That thereby no adoration is intended or ought to be done, either to the sacramental Bread and Wine there bodily received, or unto any Corporal Presence of Christ’s natural Flesh and Blood. For the Sacramental Bread and Wine still remain in their very natural substance, and therefore may not be adored (for that were idolatry, to be abhorred by all faithful Christians); and the natural Body and Blood of our Savior Christ are in heaven, and not here; it being against the truth of Christ’s natural body to be at one time in more places than one. (quoted in Hermann Sasse, This Is My Body [Adelaide, S.A.: Lutheran Publishing House, 1958], p. 248.)

The Thirty-Nine Articles of Religion of the Church of England likewise declare that “The Body of Christ is given, taken, and eaten, in the Supper, only after an heavenly and spiritual manner” (Article XXVII, in The Creeds of Christendom, edited by Philip Schaff [Grand Rapids: Baker Book House, 1983 reprint], Vol. III, p. 506.).

Confessional Lutherans would find little satisfaction in such an explanation. On the basis of Christ’s Words of Institution, they

confess that in the Lord’s Supper the body and blood of Christ are truly and essentially present and are truly offered with the visible elements, the bread and the wine, to those who receive the sacrament. If the body of Christ were not truly present, but only the Holy Spirit, then when Paul says that the bread which we break is a participation in the body of Christ, etc., it would follow that the bread is a participation not in the body but in the spirit of Christ. (Formula of Concord, Solid Declaration VII:11 [quoting the Apology of the Augsburg Confession], in The Book of Concord, translated and edited by Theodore G. Tappert [Philadelphia: Fortress Press, 1959], p. 571.)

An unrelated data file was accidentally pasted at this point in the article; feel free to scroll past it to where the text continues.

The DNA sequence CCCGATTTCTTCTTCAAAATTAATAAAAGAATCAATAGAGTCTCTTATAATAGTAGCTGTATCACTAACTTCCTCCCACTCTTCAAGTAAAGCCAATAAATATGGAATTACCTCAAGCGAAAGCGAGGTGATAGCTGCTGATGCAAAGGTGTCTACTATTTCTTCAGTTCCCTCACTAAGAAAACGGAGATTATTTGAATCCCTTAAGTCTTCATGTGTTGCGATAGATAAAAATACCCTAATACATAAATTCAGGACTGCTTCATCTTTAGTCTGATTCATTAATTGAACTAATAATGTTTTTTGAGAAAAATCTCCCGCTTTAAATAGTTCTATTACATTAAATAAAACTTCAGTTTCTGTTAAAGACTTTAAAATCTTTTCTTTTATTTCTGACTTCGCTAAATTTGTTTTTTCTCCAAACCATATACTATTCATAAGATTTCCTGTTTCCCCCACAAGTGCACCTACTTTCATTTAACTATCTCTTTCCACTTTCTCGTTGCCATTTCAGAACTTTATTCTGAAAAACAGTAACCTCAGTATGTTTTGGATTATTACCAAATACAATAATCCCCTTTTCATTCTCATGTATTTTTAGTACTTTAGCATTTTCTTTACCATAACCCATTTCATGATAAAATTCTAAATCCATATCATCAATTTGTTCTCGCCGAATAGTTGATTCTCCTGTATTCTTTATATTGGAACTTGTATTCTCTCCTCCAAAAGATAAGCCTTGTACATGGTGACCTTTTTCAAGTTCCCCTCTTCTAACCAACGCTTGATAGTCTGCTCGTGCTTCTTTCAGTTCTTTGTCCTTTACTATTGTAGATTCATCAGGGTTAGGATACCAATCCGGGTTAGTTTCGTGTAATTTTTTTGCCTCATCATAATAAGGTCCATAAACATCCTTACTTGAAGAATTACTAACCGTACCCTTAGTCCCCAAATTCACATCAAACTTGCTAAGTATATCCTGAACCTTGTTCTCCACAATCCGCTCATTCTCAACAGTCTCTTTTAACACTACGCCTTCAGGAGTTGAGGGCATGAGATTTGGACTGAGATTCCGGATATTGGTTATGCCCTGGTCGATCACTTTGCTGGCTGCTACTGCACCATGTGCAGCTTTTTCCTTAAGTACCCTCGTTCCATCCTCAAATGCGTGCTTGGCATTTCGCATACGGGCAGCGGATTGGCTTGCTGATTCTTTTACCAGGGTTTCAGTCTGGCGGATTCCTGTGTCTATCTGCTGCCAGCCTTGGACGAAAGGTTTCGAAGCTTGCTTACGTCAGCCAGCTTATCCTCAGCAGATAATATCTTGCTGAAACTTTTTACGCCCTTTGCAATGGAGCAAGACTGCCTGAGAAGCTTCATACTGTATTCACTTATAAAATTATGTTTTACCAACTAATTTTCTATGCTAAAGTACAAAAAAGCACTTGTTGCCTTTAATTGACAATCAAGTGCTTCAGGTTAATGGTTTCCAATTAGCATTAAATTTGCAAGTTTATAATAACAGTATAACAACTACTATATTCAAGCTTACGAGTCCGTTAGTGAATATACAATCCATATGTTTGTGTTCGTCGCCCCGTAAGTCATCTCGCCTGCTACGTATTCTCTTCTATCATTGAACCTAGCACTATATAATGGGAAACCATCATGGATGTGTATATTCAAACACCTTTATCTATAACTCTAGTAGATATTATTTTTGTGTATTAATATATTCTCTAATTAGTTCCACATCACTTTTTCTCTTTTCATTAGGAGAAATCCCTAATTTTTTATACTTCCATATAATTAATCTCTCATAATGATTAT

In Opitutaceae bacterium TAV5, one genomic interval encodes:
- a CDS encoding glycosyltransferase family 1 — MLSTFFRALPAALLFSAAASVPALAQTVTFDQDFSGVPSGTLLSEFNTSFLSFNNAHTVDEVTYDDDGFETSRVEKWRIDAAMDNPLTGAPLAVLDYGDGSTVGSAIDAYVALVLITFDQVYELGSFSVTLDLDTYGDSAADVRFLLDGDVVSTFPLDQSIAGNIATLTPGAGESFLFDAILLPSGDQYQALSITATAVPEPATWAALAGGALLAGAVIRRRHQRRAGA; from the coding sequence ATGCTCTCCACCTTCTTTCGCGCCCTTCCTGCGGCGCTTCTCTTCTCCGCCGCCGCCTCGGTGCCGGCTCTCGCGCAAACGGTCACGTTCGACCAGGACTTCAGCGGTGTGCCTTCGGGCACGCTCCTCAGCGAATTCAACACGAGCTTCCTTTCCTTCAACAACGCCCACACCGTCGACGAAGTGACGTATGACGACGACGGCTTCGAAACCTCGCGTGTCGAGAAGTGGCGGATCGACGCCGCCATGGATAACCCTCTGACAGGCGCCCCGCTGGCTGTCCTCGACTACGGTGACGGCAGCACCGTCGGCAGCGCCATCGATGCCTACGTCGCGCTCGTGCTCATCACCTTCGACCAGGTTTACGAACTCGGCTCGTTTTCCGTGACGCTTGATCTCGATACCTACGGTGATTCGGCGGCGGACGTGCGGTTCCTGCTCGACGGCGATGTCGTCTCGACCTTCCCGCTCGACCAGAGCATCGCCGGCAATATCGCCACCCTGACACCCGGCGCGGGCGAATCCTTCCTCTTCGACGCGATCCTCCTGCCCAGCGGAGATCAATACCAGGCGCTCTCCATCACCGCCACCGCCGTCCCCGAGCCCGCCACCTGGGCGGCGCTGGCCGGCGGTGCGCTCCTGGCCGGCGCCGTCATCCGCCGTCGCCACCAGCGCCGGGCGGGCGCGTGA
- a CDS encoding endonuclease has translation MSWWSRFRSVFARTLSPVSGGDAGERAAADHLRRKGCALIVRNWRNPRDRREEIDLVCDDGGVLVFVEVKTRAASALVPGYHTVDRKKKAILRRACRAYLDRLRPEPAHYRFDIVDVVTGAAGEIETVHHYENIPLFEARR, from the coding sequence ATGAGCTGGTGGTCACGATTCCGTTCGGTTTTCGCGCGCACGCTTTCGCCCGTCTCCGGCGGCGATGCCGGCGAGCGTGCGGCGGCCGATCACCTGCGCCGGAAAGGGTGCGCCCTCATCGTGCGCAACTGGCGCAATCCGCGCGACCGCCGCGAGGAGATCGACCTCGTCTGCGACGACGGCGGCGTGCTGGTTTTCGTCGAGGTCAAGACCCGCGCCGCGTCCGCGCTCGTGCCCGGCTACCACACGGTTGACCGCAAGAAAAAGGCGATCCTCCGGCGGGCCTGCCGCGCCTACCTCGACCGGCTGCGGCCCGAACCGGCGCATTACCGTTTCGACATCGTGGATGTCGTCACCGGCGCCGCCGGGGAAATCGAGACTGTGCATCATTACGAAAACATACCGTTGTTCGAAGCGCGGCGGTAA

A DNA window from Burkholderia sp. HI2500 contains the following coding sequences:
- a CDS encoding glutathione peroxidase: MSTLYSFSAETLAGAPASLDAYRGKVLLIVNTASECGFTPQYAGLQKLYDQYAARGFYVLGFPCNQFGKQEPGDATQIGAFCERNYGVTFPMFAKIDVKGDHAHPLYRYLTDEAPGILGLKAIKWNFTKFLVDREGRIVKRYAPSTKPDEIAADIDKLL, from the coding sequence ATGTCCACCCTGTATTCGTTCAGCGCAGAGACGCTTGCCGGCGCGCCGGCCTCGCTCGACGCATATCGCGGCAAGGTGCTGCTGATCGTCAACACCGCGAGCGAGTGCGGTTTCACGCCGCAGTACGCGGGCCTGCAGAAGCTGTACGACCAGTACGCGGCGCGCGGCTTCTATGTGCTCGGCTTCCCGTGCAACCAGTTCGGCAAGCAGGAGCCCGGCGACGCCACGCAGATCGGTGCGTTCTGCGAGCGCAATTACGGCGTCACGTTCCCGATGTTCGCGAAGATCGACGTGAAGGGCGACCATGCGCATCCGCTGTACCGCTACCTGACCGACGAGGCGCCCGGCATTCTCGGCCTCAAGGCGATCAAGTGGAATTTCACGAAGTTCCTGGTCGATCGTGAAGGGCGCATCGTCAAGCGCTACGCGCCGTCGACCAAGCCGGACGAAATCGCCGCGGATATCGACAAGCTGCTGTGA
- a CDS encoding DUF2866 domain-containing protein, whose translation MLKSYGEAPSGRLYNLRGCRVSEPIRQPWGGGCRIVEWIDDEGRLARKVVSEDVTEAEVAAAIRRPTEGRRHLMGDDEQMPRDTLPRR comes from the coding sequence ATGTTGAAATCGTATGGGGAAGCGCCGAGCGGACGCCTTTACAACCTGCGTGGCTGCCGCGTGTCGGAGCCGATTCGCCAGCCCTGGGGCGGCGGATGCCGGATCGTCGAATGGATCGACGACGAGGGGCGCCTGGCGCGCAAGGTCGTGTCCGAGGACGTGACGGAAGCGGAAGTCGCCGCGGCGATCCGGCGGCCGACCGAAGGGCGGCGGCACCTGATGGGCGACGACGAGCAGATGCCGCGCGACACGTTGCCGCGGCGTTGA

In the midst of the difficulties and challenges of this life, Lutherans are comforted by their belief that

Christ can be and is present wherever he wills, and in particular that he is present with his church and community on earth as mediator, head, king, and high priest. Not part or only one-half of the person of Christ, but the entire person to which both natures, the divine and the human, belong is present. He is present not only according to his deity, but also according to and with his assumed human nature, according to which he is our brother and we flesh of his flesh and bone of his bone (Eph. 5:30). To make certainty and assurance doubly sure on this point, he instituted his Holy Supper that he might be present with us, dwell in us, work and be mighty in us according to that nature, too, according to which he has flesh and blood. (FC SD VIII:78-79, Tappert pp. 606-07.)

Lutherans believe furthermore that the Real Presence of Christ’s body and blood in the bread and wine of the Sacrament

does not rest on man’s faith or unbelief but on the Word and ordinance of God -- unless they first change God’s Word and ordinance and misinterpret them, as the enemies of the sacrament do at the present time. They, indeed, have only bread and wine, for they do not also have the Word and instituted ordinance of God but have perverted and changed it according to their own imagination. (FC SD VII:32 [quoting Martin Luther], pp. 574-75.)

Lutherans who accurately understand and consistently embrace their church’s historic teaching on the Lord’s Supper are not able, as a matter of conscience, to become communicants in a church that does not clearly confess the doctrine of the Real Presence.